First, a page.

The bar for issuing a Blue alert, the lowest level alert, is lowered from when the AQI was forecast to be between 201 and 300 over the next 24 hours to when the AQI index stays between 151 and 200 with short-time severe pollution expected within 24 hours.
The first Blue alert for Shanghai under the new system was issued on December 16th.
Some construction sites will be forced to suspend operations and some heavy polluting factories will be required to reduce operations when the blue alert is raised.
Such alerts have shown good results in Beijing, where the first air pollution Red alert of 2016 was issued on December 15th, resulting in many cars being ordered off the roads.
The pollution levels in the following days in Beijing, although still extremely high, were lower than forecasted.
The many measures adopted by local authorities over the last few years have certainly also made a significant contribution to the improved air quality in Shanghai.
The Shanghai government committed to reducing the average annual PM2.5 density to 49.6 ug/m3 (a 20% reduction from 2012 levels) by 2017 as part of the Clean Air Action Plan initiated in 2013.
Furthermore, Zhang Quan, director of the Shanghai Environmental Protection Bureau recently announced, “Our plan is to reduce the yearly average density to 42 by 2020, and then to 35 after that.”
According to Zhang, Shanghai recently installed equipment to reduce discharges from 22 sets of power generators and required over 1,400 manufacturers to reduce their emissions of VOCs.
By November 2016, 766 of these factories had already completed the necessary renovations.
Emissions from vehicles, which cause around 20% of Shanghai's air pollution, are also a key target. About 90,000 heavy polluting vehicles and 30,000 old cars were taken off the roads in 2015.
Zhang continued “This year we will continue with the elimination of vehicles produced before 2005 and require vessels in Shanghai’s ports to use cleaner fuel,”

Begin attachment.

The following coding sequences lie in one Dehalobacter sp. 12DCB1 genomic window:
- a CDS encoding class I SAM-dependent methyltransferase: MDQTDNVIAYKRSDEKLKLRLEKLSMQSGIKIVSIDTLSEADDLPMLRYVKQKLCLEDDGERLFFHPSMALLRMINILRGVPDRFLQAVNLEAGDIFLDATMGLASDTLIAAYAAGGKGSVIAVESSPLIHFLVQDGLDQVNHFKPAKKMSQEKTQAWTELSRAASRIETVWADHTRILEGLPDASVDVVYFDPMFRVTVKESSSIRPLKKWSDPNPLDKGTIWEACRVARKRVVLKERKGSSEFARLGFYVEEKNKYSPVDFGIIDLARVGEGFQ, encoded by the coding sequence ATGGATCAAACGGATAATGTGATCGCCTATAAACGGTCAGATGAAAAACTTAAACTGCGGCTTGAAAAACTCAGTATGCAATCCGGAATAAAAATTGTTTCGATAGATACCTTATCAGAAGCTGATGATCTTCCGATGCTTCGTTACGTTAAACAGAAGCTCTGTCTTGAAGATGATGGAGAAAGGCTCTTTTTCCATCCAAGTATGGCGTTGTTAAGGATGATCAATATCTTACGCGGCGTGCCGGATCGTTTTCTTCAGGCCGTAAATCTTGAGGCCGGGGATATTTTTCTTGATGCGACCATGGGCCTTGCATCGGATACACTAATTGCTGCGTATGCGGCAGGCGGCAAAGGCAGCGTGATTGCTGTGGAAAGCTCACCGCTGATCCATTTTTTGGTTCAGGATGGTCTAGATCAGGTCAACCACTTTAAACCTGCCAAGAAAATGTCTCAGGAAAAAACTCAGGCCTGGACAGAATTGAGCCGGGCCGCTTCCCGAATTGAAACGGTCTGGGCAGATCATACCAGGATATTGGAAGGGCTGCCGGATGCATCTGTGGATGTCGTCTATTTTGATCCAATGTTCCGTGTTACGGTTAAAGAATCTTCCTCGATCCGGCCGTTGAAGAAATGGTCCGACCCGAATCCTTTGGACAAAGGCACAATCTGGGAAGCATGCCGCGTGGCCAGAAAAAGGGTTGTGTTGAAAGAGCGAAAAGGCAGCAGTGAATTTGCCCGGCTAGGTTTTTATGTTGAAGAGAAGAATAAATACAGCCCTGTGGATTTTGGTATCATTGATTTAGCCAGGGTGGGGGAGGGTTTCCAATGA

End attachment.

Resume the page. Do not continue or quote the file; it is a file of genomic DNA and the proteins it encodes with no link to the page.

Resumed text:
The government has also implemented many preferential policies to encourage the use of electric and other ‘green cars’.
Many large construction sites, which contribute about 10% of Shanghai's pollution, have installed dust detectors so authorities can require them to shut down when they produce too much pollution.
Fines of 154 million yuan (US$ 22 million) have been levied on over 2,000 pollution related cases in Shanghai in the first 9 months of 2016, an approximately 40% increase on the previous year. These much stiffer fines are based on the stricter air pollution law which came in to effect on October 1st, 2014.
The penalties were once again increased, by as much as ten times, on October 1st 2016 when amended environmental protection rules came into effect.
Some success has also been achieved with Shanghai’s crack-down on straw burning, which causes about 10% of air pollution in Shanghai.
In December 2016 Shanghai hosted an inspection team from the central authorities in Beijing which ordered about 500 enterprises to shut down or initiate renovations to reduce pollution.
More than 900 district-level environmental improvement projects have already been planned for 2015 to 2017 to help improve air quality in Shanghai, and many more are being looked at.